Mozilo Escapes Criminal Charges

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Following the SEC’s securities fraud wrist slap of former Countrywide CEO Angelo Mozilo to the tune of $67.5 million civil fine (only $22.5 million was paid by Mozilo, who received $521.5 million in compensation from 2000 to 2008) for his prominent role in the mortgage meltdown, federal prosecutors decided last month to drop criminal charges against Mozilo without so much as an indictment.

Assistant U.S. Attorneys cited the higher burden of proof in criminal cases, the number of players involved, and the overall complexity of the case as reasons for dropping the charges. One said, “it can be worse losing a case than not bringing one at all.” Instead of hitting the corporate titans, like Angelo Mozilo and Richard Fuld, the Justice Department is focusing more on the “low-hanging fruit,” such as mortgage brokers, appraisers, loan officers, and borrowers who “directly defrauded a bank for individual gain.”

The prosecutors dropped the case notwithstanding documented communications from Mozilo describing his own company’s loan products as “toxic” and “poisonous.” Other mega-lending executives admitted to not recognizing the financial cataclysm on the horizon because they were “having too much fun” and “getting loaded on Miller Lite.”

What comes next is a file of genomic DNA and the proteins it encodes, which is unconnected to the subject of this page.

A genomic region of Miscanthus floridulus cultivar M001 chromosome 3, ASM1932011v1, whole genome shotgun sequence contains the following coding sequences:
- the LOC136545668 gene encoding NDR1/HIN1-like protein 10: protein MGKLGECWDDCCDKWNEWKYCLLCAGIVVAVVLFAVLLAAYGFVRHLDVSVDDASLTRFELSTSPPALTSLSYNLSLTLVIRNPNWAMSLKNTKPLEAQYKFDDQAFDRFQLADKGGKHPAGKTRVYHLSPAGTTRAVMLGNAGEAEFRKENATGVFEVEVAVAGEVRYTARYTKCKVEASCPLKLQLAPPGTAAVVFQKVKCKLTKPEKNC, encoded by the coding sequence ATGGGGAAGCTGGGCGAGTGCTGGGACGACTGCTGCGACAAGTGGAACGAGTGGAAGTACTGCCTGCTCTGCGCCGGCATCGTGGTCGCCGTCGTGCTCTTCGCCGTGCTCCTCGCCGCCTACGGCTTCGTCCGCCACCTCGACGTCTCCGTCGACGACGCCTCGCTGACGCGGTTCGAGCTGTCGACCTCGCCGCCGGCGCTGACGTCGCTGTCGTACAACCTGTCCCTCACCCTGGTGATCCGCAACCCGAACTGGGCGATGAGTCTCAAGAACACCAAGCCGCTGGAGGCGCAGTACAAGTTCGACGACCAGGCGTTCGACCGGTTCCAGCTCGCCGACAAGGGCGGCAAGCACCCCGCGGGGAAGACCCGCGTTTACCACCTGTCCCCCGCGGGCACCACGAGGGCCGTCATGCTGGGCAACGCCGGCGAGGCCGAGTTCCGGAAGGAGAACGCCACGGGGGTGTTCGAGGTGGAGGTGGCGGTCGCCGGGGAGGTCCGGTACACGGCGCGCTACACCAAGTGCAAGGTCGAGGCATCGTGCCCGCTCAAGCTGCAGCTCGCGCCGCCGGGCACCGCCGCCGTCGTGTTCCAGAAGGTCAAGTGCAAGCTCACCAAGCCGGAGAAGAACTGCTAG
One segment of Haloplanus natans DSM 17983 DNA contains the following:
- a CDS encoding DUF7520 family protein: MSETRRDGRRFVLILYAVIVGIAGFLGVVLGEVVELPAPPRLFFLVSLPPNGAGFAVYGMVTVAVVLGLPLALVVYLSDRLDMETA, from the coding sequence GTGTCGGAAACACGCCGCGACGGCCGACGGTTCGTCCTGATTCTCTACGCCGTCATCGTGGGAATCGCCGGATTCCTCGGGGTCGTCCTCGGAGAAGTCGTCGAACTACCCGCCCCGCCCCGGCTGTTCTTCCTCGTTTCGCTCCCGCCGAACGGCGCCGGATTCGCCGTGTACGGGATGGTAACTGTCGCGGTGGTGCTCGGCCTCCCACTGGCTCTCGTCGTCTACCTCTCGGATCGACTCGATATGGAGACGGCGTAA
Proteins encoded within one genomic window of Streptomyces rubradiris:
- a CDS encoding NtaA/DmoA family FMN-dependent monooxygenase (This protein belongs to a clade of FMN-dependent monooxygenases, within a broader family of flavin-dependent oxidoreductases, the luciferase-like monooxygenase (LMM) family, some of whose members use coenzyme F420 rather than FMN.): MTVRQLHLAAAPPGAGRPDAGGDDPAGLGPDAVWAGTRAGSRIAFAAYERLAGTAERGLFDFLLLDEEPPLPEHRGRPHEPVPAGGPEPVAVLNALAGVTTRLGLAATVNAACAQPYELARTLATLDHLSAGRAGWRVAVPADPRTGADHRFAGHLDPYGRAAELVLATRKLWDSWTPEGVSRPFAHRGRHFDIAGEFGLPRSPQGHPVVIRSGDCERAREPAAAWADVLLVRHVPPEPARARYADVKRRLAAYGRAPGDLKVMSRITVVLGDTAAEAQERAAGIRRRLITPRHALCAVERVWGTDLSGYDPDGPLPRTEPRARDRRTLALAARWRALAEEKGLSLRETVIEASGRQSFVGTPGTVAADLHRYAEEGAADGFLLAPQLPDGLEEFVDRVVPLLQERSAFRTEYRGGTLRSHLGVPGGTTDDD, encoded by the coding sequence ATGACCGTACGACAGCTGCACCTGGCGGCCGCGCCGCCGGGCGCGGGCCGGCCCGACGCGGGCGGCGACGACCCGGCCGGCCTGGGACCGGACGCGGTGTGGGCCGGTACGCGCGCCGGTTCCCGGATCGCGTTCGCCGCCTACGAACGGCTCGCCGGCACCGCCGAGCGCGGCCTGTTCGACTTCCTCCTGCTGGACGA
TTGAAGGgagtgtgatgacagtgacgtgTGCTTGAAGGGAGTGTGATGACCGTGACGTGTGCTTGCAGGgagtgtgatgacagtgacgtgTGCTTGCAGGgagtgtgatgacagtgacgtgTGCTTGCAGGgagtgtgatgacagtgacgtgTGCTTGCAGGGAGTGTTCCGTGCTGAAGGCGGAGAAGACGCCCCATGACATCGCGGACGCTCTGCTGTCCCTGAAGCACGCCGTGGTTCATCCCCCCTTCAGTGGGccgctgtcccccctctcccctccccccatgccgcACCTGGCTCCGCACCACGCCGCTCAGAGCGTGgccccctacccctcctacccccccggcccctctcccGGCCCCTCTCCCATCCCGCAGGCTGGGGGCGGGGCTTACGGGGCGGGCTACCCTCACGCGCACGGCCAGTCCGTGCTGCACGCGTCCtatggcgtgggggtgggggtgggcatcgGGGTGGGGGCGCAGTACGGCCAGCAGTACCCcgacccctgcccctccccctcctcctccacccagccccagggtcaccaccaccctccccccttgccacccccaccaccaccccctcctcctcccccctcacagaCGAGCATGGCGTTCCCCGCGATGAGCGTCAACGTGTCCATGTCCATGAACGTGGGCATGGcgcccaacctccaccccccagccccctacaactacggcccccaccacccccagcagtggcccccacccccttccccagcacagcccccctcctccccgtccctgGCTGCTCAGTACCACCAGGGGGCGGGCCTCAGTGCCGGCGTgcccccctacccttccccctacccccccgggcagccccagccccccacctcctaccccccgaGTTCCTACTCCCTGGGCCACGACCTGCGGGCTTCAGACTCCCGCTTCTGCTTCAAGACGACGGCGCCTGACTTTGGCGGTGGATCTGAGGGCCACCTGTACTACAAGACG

As highlighted in the Oscar award winning Documentary “Inside Job,” it appears absolutely clear now that the Department of Justice and the Obama administration are content to absolve all corporate malfeasors of any criminal culpability, or really any responsibility at all, for recklessly driving their banks and firms into near bankruptcy.

If Angelo Mozilo is not to be indicted for criminal fraud, then all of the Wall Street leadership that recklessly crashed the economy must be breathing easier, celebrating their ill-gotten record gains.


written by andré douglas pond cummings